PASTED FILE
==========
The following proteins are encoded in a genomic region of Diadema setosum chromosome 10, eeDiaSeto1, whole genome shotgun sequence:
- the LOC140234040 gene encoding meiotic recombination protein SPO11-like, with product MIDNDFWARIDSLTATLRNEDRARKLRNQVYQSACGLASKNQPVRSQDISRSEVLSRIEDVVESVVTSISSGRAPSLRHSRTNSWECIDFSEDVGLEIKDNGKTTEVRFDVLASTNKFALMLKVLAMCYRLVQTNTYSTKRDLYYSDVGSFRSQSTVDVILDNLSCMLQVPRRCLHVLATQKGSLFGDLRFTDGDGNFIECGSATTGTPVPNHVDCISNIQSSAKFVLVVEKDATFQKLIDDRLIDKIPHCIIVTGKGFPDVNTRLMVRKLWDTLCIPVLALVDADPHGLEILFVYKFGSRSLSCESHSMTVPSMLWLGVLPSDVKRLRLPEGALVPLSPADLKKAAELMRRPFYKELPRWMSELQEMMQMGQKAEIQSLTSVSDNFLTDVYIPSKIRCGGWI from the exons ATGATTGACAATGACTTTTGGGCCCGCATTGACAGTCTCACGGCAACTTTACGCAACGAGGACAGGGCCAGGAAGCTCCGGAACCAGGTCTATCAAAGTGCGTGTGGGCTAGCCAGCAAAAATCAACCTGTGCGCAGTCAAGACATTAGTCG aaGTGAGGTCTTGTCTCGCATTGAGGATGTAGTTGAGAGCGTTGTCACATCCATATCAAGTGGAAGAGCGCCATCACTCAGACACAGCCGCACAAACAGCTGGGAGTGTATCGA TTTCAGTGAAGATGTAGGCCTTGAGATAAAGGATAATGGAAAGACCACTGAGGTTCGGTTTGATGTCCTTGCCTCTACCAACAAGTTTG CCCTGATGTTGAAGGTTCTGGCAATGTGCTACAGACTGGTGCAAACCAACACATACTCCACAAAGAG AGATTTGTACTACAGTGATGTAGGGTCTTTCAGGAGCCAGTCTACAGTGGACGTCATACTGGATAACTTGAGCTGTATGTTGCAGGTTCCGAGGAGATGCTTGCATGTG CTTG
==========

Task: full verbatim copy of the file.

The following proteins are encoded in a genomic region of Diadema setosum chromosome 10, eeDiaSeto1, whole genome shotgun sequence:
- the LOC140234040 gene encoding meiotic recombination protein SPO11-like, with product MIDNDFWARIDSLTATLRNEDRARKLRNQVYQSACGLASKNQPVRSQDISRSEVLSRIEDVVESVVTSISSGRAPSLRHSRTNSWECIDFSEDVGLEIKDNGKTTEVRFDVLASTNKFALMLKVLAMCYRLVQTNTYSTKRDLYYSDVGSFRSQSTVDVILDNLSCMLQVPRRCLHVLATQKGSLFGDLRFTDGDGNFIECGSATTGTPVPNHVDCISNIQSSAKFVLVVEKDATFQKLIDDRLIDKIPHCIIVTGKGFPDVNTRLMVRKLWDTLCIPVLALVDADPHGLEILFVYKFGSRSLSCESHSMTVPSMLWLGVLPSDVKRLRLPEGALVPLSPADLKKAAELMRRPFYKELPRWMSELQEMMQMGQKAEIQSLTSVSDNFLTDVYIPSKIRCGGWI from the exons ATGATTGACAATGACTTTTGGGCCCGCATTGACAGTCTCACGGCAACTTTACGCAACGAGGACAGGGCCAGGAAGCTCCGGAACCAGGTCTATCAAAGTGCGTGTGGGCTAGCCAGCAAAAATCAACCTGTGCGCAGTCAAGACATTAGTCG aaGTGAGGTCTTGTCTCGCATTGAGGATGTAGTTGAGAGCGTTGTCACATCCATATCAAGTGGAAGAGCGCCATCACTCAGACACAGCCGCACAAACAGCTGGGAGTGTATCGA TTTCAGTGAAGATGTAGGCCTTGAGATAAAGGATAATGGAAAGACCACTGAGGTTCGGTTTGATGTCCTTGCCTCTACCAACAAGTTTG CCCTGATGTTGAAGGTTCTGGCAATGTGCTACAGACTGGTGCAAACCAACACATACTCCACAAAGAG AGATTTGTACTACAGTGATGTAGGGTCTTTCAGGAGCCAGTCTACAGTGGACGTCATACTGGATAACTTGAGCTGTATGTTGCAGGTTCCGAGGAGATGCTTGCATGTG CTTG